UIC highlights emergency plans
UIC will showcase its emergency preparedness plans Wednesday at the Preparedness Fair, hosted by Cook County’s Department of Homeland Security and Emergency Management.
The event, from 10 a.m. to 2 p.m. in Daley Plaza, provides information on how people can stay safe in an emergency as part of National Preparedness Month.
UIC is the only university represented at the fair. Staff will present information on campuswide emergency preparedness plans alongside government agencies, nonprofits and private sector organizations.
“We need to work in synergy with our local response agencies,” said David Ibrahim, assistant vice chancellor for administrative services. “We want UIC to ultimately serve as the focal point for higher education emergency planning not only regionally, but nationally in scope.”
Staff will highlight UIC Ready — an initiative facilitated by the Office of the Vice Chancellor for Administrative Services and the Office of Preparedness and Response — that ensures that UIC is ready to respond to emergencies, and provides guidelines that advise students and employees how to respond to emergencies such as an active shooter, bomb threat, fire and more.
At the fair, staff will also highlight other campus response initiatives, such as the EMS program, which is available to provide emergency medical care to students, employees or campus visitors.
“We want to raise our campus awareness so students, faculty and staff are more involved in preparing themselves and their community for a catastrophic event, and increase our level of overall university resilience,” Ibrahim said.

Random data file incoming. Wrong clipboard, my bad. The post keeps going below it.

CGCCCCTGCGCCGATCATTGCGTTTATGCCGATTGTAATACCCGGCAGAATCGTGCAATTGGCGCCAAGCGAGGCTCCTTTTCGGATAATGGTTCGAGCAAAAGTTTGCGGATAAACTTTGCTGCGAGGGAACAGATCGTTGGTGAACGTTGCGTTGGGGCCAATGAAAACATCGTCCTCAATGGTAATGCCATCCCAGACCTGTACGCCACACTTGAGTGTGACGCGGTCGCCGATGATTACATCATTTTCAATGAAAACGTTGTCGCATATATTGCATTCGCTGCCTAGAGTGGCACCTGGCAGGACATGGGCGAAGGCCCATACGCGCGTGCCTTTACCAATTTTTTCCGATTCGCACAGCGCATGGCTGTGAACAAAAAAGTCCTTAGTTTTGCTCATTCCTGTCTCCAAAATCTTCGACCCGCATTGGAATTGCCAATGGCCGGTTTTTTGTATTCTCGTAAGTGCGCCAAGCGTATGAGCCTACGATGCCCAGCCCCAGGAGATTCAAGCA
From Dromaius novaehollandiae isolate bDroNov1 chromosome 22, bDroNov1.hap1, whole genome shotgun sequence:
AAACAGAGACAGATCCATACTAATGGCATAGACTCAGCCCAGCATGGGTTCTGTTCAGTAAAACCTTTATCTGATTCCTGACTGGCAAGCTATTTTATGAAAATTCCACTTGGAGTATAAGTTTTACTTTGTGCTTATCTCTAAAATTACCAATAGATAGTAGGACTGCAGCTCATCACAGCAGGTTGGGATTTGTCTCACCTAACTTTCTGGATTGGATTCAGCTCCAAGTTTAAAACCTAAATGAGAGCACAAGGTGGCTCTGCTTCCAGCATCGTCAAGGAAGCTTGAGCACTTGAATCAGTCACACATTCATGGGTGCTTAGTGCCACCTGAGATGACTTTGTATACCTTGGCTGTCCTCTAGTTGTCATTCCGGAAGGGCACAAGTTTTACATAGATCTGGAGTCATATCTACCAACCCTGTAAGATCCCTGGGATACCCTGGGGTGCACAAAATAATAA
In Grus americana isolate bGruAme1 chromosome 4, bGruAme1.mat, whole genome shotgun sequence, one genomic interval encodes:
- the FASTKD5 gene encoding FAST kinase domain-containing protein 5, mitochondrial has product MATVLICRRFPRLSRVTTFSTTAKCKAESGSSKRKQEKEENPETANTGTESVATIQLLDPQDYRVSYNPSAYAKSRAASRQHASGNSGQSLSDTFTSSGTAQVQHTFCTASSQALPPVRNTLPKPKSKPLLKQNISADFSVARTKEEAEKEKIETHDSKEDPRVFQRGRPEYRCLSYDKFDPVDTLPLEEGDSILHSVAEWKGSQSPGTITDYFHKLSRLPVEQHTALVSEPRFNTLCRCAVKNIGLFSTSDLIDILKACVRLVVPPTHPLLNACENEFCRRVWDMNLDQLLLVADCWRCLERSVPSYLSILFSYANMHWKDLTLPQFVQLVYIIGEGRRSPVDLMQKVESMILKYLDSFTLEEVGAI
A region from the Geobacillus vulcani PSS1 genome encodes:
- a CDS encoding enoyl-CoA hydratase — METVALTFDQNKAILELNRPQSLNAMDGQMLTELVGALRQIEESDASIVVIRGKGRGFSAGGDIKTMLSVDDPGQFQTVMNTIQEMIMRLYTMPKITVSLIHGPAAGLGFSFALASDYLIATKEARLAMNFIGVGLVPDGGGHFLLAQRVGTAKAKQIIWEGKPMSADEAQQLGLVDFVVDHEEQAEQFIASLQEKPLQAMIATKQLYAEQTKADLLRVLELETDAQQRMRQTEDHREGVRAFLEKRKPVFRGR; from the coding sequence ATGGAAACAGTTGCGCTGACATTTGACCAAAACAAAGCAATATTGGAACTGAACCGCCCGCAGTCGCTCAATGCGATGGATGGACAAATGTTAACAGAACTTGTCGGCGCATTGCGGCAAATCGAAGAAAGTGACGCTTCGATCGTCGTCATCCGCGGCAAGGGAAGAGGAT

Wednesday’s fair is part of a larger collaboration with regional and statewide emergency response teams. In May, UIC hosted Operation Power Play, a statewide emergency preparedness drill. The exercise simulated a large storm damage scenario, where response teams would be pre-positioned to restore critical services.
It’s critical for university campuses and government emergency response teams to build relationships and have collaborative partnerships in place before a major disaster, Ibrahim said. The devastation in the aftermath of Hurricanes Harvey and Irma, for example, also impacted college campuses in the region, he said.
“We need to work together with our local response entities and be exchanging business cards before an event and not during an event,” he said. “Given our previous relationships that have been established with our county and city partners, we’ve brought more opportunities and attention to higher education by being advocates of planning on college and university campuses.”